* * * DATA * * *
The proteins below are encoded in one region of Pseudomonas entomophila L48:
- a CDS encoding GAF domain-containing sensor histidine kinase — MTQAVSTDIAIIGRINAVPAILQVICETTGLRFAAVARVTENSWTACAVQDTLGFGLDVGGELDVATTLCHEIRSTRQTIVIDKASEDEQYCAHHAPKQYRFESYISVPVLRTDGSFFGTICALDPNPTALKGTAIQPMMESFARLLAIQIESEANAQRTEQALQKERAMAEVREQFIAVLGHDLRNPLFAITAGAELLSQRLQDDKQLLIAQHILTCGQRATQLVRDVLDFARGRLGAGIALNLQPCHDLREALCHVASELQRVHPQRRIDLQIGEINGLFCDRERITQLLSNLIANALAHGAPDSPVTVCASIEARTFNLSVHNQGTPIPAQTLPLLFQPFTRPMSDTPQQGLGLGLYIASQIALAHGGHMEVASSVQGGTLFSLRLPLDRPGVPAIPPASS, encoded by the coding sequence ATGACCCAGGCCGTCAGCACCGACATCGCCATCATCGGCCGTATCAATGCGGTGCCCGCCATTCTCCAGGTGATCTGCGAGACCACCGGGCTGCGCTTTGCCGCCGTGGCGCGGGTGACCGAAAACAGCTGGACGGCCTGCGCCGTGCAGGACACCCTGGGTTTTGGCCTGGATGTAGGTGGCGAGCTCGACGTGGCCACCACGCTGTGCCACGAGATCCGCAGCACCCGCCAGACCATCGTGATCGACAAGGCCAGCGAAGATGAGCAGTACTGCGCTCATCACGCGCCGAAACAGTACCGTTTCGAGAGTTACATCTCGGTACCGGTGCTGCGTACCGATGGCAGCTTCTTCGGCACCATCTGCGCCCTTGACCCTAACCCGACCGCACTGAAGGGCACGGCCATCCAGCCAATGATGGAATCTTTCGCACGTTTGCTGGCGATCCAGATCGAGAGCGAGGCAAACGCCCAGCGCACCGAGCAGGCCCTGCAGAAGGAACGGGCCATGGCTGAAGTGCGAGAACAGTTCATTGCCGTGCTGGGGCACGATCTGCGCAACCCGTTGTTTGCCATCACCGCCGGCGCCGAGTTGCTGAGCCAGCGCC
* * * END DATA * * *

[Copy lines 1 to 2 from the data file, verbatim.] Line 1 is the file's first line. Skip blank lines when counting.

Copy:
The proteins below are encoded in one region of Pseudomonas entomophila L48:
- a CDS encoding GAF domain-containing sensor histidine kinase — MTQAVSTDIAIIGRINAVPAILQVICETTGLRFAAVARVTENSWTACAVQDTLGFGLDVGGELDVATTLCHEIRSTRQTIVIDKASEDEQYCAHHAPKQYRFESYISVPVLRTDGSFFGTICALDPNPTALKGTAIQPMMESFARLLAIQIESEANAQRTEQALQKERAMAEVREQFIAVLGHDLRNPLFAITAGAELLSQRLQDDKQLLIAQHILTCGQRATQLVRDVLDFARGRLGAGIALNLQPCHDLREALCHVASELQRVHPQRRIDLQIGEINGLFCDRERITQLLSNLIANALAHGAPDSPVTVCASIEARTFNLSVHNQGTPIPAQTLPLLFQPFTRPMSDTPQQGLGLGLYIASQIALAHGGHMEVASSVQGGTLFSLRLPLDRPGVPAIPPASS, encoded by the coding sequence ATGACCCAGGCCGTCAGCACCGACATCGCCATCATCGGCCGTATCAATGCGGTGCCCGCCATTCTCCAGGTGATCTGCGAGACCACCGGGCTGCGCTTTGCCGCCGTGGCGCGGGTGACCGAAAACAGCTGGACGGCCTGCGCCGTGCAGGACACCCTGGGTTTTGGCCTGGATGTAGGTGGCGAGCTCGACGTGGCCACCACGCTGTGCCACGAGATCCGCAGCACCCGCCAGACCATCGTGATCGACAAGGCCAGCGAAGATGAGCAGTACTGCGCTCATCACGCGCCGAAACAGTACCGTTTCGAGAGTTACATCTCGGTACCGGTGCTGCGTACCGATGGCAGCTTCTTCGGCACCATCTGCGCCCTTGACCCTAACCCGACCGCACTGAAGGGCACGGCCATCCAGCCAATGATGGAATCTTTCGCACGTTTGCTGGCGATCCAGATCGAGAGCGAGGCAAACGCCCAGCGCACCGAGCAGGCCCTGCAGAAGGAACGGGCCATGGCTGAAGTGCGAGAACAGTTCATTGCCGTGCTGGGGCACGATCTGCGCAACCCGTTGTTTGCCATCACCGCCGGCGCCGAGTTGCTGAGCCAGCGCC